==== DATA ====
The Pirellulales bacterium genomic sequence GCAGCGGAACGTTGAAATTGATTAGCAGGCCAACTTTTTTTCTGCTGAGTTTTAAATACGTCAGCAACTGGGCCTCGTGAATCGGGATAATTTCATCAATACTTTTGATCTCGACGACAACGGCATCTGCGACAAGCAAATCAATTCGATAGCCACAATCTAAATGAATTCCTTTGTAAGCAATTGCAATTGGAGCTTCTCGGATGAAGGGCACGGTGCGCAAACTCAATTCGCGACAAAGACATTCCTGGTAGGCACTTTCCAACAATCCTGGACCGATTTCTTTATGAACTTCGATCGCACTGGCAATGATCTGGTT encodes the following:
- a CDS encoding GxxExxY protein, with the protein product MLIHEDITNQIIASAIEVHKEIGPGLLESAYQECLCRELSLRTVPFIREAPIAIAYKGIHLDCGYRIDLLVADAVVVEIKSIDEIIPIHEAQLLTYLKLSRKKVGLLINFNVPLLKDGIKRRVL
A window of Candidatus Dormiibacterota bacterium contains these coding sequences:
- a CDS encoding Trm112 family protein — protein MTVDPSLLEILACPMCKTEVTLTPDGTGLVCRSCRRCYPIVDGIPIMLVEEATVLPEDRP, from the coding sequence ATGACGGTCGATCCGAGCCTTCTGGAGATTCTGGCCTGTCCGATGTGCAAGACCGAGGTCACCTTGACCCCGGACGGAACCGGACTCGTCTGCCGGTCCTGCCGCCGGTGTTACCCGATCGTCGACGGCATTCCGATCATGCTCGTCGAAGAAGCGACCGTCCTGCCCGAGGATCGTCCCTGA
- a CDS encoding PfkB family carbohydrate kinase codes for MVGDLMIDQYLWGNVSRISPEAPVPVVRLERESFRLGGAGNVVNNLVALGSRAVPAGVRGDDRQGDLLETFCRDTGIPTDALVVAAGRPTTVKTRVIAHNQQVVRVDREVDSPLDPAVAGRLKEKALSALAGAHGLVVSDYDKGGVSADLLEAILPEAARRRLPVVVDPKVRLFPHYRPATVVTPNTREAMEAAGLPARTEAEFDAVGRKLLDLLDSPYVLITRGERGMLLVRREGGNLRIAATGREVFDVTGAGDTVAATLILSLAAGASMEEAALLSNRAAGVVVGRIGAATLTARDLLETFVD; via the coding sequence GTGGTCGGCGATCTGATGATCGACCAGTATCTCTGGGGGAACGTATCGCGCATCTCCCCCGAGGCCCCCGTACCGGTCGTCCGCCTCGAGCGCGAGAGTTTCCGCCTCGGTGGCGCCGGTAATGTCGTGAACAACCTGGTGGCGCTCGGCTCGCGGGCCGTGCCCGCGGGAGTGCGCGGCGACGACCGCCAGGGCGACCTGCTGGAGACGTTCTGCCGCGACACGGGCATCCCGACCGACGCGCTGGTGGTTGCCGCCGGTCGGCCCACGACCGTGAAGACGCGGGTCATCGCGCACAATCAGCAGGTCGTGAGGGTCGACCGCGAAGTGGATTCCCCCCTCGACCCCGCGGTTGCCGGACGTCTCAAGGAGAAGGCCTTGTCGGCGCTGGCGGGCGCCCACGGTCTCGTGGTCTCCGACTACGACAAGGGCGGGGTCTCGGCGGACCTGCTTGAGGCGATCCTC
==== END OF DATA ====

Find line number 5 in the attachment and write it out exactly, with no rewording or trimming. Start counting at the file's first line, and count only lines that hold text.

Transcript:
- a CDS encoding PfkB family carbohydrate kinase codes for MVGDLMIDQYLWGNVSRISPEAPVPVVRLERESFRLGGAGNVVNNLVALGSRAVPAGVRGDDRQGDLLETFCRDTGIPTDALVVAAGRPTTVKTRVIAHNQQVVRVDREVDSPLDPAVAGRLKEKALSALAGAHGLVVSDYDKGGVSADLLEAILPEAARRRLPVVVDPKVRLFPHYRPATVVTPNTREAMEAAGLPARTEAEFDAVGRKLLDLLDSPYVLITRGERGMLLVRREGGNLRIAATGREVFDVTGAGDTVAATLILSLAAGASMEEAALLSNRAAGVVVGRIGAATLTARDLLETFVD; via the coding sequence GTGGTCGGCGATCTGATGATCGACCAGTATCTCTGGGGGAACGTATCGCGCATCTCCCCCGAGGCCCCCGTACCGGTCGTCCGCCTCGAGCGCGAGAGTTTCCGCCTCGGTGGCGCCGGTAATGTCGTGAACAACCTGGTGGCGCTCGGCTCGCGGGCCGTGCCCGCGGGAGTGCGCGGCGACGACCGCCAGGGCGACCTGCTGGAGACGTTCTGCCGCGACACGGGCATCCCGACCGACGCGCTGGTGGTTGCCGCCGGTCGGCCCACGACCGTGAAGACGCGGGTCATCGCGCACAATCAGCAGGTCGTGAGGGTCGACCGCGAAGTGGATTCCCCCCTCGACCCCGCGGTTGCCGGACGTCTCAAGGAGAAGGCCTTGTCGGCGCTGGCGGGCGCCCACGGTCTCGTGGTCTCCGACTACGACAAGGGCGGGGTCTCGGCGGACCTGCTTGAGGCGATCCTC